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Starting from the group of automorphisms of $C_{2^{n}}$ find the automorphism $x$ of order 2 (with $n\geq 3$) and building the semidirect product $C_2$ and $C_{2^{n}}$ by $y$, where $y$ is an application of $C_2$ into $x$.

Can you help me?

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"... and building the semidirect product..." what? You have a dangling clause there. What is one supposed to do by building the semidirect product? – Arturo Magidin May 26 '11 at 15:42
"Can you help me?" Not right now, because you didn't say what you need help with. If by "help" you mean solve the exercise for you, then again the answer is "no", because that's not the point of the exercise. By the way, "find the automorphism" should probably read "find an automorphism", since there are 3 of them. – Alex B. May 26 '11 at 16:11
To get automorphisms of order 2, ref. "A classical Introduction to Modern Number Theory", chapter 4, and to construct semidirect products, up to isomorphism, refer "Groups and Representations"-Alperin,Bell; a section on "Semidirect Products". – user8186 May 28 '11 at 5:15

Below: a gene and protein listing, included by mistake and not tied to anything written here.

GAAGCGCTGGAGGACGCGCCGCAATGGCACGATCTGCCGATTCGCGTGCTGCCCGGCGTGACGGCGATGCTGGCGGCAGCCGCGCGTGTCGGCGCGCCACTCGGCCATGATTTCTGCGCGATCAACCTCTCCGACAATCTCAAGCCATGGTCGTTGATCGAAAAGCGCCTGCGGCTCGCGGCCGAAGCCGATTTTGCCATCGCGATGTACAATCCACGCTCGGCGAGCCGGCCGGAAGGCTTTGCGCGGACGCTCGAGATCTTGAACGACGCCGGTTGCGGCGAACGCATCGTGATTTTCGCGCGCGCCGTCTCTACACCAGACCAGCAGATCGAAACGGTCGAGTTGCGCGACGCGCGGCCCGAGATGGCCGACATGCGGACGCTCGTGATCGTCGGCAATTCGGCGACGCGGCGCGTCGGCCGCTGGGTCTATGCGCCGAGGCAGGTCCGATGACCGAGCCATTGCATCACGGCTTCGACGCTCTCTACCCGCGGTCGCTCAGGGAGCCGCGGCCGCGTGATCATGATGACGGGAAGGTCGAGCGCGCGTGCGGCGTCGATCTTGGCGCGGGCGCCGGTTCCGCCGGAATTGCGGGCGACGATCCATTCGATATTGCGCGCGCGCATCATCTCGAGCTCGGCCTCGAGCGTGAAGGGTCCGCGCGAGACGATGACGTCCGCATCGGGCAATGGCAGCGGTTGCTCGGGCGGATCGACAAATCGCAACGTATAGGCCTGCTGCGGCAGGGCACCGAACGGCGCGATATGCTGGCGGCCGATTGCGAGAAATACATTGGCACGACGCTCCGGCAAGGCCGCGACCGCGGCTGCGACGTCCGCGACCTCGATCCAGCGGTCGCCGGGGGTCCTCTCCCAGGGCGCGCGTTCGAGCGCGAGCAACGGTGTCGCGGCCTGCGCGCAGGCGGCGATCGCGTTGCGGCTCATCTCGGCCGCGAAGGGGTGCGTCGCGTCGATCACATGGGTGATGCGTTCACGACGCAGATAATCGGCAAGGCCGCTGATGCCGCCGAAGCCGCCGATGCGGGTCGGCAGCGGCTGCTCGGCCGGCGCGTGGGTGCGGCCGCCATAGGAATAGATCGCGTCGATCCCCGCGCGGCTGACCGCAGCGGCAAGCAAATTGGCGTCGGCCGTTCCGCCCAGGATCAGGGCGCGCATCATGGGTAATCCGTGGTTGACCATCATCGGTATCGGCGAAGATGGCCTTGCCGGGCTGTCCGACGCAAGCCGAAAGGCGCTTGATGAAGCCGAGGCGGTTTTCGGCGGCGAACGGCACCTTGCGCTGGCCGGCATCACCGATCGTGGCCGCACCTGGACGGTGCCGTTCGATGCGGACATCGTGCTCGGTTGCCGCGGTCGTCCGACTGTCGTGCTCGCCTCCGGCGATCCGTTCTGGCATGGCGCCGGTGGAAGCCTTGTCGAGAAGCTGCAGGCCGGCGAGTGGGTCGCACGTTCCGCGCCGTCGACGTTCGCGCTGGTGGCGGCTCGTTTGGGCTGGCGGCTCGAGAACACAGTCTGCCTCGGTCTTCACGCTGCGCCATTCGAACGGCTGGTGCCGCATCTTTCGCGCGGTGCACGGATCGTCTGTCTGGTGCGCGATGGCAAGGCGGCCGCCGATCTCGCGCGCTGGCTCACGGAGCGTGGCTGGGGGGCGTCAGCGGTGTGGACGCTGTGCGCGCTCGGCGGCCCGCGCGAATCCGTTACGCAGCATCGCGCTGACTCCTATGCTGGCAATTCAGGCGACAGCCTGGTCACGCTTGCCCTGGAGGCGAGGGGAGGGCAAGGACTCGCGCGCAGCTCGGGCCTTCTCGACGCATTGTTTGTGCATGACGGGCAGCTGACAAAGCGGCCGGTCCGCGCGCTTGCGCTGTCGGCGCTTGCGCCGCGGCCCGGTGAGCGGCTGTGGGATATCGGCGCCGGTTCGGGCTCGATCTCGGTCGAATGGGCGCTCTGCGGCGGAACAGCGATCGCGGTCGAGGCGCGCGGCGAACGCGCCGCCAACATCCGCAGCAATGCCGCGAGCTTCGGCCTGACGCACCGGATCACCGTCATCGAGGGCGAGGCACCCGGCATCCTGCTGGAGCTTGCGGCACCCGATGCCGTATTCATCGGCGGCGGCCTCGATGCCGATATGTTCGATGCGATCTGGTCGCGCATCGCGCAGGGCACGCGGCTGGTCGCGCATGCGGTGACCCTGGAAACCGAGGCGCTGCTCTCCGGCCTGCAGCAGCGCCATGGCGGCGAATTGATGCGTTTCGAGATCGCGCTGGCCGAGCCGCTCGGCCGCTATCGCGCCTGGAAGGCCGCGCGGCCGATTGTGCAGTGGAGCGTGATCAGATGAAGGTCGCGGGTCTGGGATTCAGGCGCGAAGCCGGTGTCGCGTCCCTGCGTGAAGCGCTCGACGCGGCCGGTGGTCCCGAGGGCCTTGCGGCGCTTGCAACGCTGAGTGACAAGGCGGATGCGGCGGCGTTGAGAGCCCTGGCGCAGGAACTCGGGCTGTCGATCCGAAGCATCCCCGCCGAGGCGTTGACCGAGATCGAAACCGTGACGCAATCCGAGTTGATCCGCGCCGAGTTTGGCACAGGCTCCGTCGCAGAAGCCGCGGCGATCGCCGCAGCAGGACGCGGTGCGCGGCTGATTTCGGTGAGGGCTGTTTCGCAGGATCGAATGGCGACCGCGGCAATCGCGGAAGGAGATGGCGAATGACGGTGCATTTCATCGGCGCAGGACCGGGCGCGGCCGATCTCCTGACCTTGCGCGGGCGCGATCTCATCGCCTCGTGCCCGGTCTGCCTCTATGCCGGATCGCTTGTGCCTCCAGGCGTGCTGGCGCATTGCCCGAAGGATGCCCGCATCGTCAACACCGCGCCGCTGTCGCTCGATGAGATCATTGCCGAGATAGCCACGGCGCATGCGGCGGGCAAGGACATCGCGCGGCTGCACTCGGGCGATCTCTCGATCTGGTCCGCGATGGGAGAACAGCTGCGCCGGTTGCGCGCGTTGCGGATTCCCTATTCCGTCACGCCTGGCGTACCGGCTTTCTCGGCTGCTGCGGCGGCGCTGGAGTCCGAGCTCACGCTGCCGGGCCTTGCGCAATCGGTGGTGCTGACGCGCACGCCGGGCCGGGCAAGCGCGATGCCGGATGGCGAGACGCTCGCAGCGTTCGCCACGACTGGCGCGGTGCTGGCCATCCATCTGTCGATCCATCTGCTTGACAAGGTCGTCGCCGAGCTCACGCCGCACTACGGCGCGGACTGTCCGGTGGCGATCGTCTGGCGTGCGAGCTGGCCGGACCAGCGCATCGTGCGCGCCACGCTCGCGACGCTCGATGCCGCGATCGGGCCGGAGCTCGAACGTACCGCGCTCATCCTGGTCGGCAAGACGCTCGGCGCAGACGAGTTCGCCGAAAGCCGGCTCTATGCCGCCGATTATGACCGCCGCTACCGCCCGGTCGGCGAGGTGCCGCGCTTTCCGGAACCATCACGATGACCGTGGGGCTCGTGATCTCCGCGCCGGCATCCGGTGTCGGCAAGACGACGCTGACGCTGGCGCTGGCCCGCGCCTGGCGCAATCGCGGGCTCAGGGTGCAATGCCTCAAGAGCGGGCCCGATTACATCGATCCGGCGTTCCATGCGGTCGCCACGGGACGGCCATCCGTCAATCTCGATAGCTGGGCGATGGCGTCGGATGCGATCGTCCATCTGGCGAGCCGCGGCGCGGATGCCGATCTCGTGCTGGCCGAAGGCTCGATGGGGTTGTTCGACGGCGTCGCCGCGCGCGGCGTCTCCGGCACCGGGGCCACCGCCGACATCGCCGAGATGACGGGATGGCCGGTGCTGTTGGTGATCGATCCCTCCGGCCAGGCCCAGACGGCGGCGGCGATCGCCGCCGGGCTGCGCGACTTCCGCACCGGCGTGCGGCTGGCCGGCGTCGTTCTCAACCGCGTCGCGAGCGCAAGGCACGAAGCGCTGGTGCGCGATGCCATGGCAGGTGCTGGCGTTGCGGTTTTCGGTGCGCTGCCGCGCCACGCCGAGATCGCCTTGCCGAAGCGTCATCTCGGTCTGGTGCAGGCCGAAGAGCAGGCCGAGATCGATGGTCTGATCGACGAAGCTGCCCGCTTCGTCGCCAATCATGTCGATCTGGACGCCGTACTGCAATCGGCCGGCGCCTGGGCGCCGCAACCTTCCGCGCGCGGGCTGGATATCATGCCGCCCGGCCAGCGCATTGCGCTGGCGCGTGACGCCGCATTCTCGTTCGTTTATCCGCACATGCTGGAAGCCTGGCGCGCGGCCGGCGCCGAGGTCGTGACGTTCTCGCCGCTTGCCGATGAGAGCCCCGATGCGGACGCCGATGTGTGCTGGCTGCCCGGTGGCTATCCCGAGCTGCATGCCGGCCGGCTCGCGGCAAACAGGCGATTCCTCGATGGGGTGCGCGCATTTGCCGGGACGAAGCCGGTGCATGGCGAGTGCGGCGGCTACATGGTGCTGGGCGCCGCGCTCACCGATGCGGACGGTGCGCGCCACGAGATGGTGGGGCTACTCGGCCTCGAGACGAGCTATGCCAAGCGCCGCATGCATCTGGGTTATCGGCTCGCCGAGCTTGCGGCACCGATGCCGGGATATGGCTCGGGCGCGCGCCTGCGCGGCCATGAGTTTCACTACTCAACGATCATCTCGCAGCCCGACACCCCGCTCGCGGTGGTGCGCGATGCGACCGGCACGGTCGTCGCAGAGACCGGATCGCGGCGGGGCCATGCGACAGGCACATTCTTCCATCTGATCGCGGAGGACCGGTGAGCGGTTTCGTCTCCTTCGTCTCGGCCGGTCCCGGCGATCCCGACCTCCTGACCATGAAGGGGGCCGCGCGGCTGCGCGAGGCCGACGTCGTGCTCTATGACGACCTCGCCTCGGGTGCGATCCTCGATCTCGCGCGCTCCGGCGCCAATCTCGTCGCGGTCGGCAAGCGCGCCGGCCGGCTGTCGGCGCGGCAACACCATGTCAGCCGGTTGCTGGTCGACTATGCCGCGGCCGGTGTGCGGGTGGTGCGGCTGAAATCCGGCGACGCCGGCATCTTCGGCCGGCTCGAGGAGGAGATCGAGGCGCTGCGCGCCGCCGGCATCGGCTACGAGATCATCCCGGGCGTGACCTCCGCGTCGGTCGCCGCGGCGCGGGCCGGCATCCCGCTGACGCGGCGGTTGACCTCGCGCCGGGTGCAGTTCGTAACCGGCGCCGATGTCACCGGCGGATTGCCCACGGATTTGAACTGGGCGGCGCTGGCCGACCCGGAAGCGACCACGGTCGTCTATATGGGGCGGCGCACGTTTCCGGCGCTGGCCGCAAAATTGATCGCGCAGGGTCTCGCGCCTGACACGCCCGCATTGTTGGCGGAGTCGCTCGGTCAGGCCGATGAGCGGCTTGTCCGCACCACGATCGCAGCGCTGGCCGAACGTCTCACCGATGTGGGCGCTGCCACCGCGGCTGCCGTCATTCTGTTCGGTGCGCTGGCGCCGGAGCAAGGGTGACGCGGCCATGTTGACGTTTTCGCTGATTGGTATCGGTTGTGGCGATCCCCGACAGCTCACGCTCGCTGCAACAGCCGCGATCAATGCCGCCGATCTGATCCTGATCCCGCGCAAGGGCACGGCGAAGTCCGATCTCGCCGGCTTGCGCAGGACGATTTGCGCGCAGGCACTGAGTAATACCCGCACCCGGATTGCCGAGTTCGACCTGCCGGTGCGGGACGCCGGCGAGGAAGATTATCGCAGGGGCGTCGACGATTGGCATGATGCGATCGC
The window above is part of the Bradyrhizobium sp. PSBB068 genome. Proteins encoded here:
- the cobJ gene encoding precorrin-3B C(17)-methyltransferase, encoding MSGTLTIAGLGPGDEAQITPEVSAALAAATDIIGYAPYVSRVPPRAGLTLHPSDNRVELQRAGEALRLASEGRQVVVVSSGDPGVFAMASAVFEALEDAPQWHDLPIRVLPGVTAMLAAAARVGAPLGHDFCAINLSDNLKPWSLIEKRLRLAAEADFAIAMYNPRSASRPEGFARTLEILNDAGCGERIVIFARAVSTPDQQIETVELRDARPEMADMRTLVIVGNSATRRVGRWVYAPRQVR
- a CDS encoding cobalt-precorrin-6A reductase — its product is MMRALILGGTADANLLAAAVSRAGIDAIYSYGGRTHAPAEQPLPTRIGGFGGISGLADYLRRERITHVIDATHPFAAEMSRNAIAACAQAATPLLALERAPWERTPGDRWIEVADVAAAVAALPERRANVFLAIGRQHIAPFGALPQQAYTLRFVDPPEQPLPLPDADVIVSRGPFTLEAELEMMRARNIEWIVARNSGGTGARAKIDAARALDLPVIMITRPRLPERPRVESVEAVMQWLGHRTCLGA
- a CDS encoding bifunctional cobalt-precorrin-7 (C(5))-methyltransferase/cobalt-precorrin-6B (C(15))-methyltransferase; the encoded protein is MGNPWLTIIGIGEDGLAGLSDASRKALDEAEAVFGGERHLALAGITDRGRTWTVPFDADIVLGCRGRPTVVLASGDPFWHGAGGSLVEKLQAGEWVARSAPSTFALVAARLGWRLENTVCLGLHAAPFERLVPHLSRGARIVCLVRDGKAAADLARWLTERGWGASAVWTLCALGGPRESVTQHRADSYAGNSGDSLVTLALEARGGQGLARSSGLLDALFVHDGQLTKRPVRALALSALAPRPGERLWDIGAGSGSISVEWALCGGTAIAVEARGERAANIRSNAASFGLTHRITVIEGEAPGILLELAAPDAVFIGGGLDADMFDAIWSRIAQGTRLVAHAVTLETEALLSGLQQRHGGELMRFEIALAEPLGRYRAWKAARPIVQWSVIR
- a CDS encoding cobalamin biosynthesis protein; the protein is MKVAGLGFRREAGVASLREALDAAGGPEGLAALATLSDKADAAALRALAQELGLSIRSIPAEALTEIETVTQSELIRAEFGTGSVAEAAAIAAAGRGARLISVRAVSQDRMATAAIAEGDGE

There are three distinct automorphisms of order $2$ of $C_{2^{n}}$, for $n \ge 3$, and these are $$ x \mapsto x^{-1}, \qquad x \mapsto x^{-1 + 2^{n-1}}, \qquad x \mapsto x^{1 + 2^{n-1}}. $$ The corresponding semidirect products are called respectively, the dihedral group, the quasi-dihedral (or semi-dihedral) group, while the third one (poor guy) apparently has no established name.

This depends on a peculiarity of the prime $2$ when it comes to the unit group of the cyclic group $C_{p^{n}}$, with $p$ a prime. For $p$ odd the unit group is isomorphism to $C_{p-1} \times C_{p^{n-1}}$. For $p = 2$, and $n \ge 3$, it is isomorphic to $C_{2} \times C_{2^{n-2}}$, hence the three automorphisms of order $2$.

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$\operatorname{Aut}(C_{2^n})$ is isomorphic to the unit group $C_{2^n}^\star$. Finding an automorphism of order $2$ in there isn't hard: you just need something such that $n^2\equiv 1 \pmod{2^n}$. That's easy, though, it's just $x\mapsto -x$. So you will form $C_{2^n}\rtimes C_2=\langle x \rangle \rtimes \langle y \rangle$ by letting $y$ act on $x$ by inversion. A group presentation would be $\langle x,y | x^{2^n},y^2,y^{-1}xy=x^{-1} \rangle$. But this is just the dihedral group $D_{2^{n+1}}$!

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